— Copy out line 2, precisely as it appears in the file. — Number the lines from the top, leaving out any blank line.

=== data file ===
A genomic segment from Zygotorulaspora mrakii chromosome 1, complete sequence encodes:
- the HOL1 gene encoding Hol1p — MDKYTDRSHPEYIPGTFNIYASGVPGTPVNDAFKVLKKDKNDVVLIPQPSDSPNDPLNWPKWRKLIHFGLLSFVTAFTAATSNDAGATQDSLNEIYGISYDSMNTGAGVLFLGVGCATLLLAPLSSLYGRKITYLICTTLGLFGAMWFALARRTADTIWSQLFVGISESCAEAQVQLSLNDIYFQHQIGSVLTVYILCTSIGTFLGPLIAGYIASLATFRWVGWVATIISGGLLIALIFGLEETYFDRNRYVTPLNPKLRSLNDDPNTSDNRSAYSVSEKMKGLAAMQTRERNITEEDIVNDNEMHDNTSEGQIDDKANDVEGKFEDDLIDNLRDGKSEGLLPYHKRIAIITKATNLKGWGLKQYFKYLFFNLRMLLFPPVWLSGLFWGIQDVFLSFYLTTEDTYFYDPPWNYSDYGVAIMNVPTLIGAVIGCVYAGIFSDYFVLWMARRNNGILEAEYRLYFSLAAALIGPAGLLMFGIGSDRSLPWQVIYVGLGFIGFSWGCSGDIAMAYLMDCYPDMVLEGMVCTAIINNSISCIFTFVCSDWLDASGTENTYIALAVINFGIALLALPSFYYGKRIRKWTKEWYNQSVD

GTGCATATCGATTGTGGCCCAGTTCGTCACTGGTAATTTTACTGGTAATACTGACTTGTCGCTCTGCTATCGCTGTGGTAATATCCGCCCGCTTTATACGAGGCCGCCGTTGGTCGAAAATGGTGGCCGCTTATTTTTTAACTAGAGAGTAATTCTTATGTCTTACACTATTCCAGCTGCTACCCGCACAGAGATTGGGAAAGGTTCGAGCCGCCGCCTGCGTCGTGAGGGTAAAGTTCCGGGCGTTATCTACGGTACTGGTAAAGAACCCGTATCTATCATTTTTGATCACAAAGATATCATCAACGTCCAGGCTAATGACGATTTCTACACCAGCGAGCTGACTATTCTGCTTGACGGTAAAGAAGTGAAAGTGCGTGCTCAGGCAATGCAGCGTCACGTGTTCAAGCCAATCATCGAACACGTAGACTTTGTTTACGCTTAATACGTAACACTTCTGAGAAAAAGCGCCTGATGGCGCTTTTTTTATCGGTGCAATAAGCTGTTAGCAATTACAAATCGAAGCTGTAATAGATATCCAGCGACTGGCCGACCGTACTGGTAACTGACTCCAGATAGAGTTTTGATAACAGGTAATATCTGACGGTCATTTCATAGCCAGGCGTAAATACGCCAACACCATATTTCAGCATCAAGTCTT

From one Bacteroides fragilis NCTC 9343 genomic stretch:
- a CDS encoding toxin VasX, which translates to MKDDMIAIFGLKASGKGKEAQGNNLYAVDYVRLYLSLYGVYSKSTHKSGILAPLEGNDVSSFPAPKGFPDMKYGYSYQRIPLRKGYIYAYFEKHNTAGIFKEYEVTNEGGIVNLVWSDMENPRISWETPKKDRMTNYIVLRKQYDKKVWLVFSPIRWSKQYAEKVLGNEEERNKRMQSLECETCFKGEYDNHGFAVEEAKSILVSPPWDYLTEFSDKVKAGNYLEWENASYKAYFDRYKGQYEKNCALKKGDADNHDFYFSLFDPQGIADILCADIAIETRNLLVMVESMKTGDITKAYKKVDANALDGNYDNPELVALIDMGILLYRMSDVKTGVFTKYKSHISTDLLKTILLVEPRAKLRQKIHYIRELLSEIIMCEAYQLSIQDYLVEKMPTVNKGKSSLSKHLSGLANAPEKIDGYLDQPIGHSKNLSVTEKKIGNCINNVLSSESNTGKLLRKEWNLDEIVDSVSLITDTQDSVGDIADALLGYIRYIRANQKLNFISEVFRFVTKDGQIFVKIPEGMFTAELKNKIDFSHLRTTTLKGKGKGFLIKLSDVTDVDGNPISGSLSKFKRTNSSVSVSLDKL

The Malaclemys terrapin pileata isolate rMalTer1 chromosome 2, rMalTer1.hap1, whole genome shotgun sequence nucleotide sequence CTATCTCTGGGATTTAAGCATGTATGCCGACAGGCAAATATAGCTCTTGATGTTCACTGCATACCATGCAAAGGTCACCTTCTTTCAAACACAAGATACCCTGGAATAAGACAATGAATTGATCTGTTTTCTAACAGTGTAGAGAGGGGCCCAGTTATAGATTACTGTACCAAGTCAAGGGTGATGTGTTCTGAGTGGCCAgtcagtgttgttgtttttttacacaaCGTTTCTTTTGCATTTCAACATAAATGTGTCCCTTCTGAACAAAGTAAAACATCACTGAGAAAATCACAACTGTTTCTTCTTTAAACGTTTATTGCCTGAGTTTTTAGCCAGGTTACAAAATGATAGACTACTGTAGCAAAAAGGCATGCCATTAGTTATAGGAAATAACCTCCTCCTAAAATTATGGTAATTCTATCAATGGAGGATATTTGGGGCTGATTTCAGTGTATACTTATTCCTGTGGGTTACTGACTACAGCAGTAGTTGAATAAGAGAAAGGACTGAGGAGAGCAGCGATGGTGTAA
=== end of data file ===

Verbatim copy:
- the HOL1 gene encoding Hol1p — MDKYTDRSHPEYIPGTFNIYASGVPGTPVNDAFKVLKKDKNDVVLIPQPSDSPNDPLNWPKWRKLIHFGLLSFVTAFTAATSNDAGATQDSLNEIYGISYDSMNTGAGVLFLGVGCATLLLAPLSSLYGRKITYLICTTLGLFGAMWFALARRTADTIWSQLFVGISESCAEAQVQLSLNDIYFQHQIGSVLTVYILCTSIGTFLGPLIAGYIASLATFRWVGWVATIISGGLLIALIFGLEETYFDRNRYVTPLNPKLRSLNDDPNTSDNRSAYSVSEKMKGLAAMQTRERNITEEDIVNDNEMHDNTSEGQIDDKANDVEGKFEDDLIDNLRDGKSEGLLPYHKRIAIITKATNLKGWGLKQYFKYLFFNLRMLLFPPVWLSGLFWGIQDVFLSFYLTTEDTYFYDPPWNYSDYGVAIMNVPTLIGAVIGCVYAGIFSDYFVLWMARRNNGILEAEYRLYFSLAAALIGPAGLLMFGIGSDRSLPWQVIYVGLGFIGFSWGCSGDIAMAYLMDCYPDMVLEGMVCTAIINNSISCIFTFVCSDWLDASGTENTYIALAVINFGIALLALPSFYYGKRIRKWTKEWYNQSVD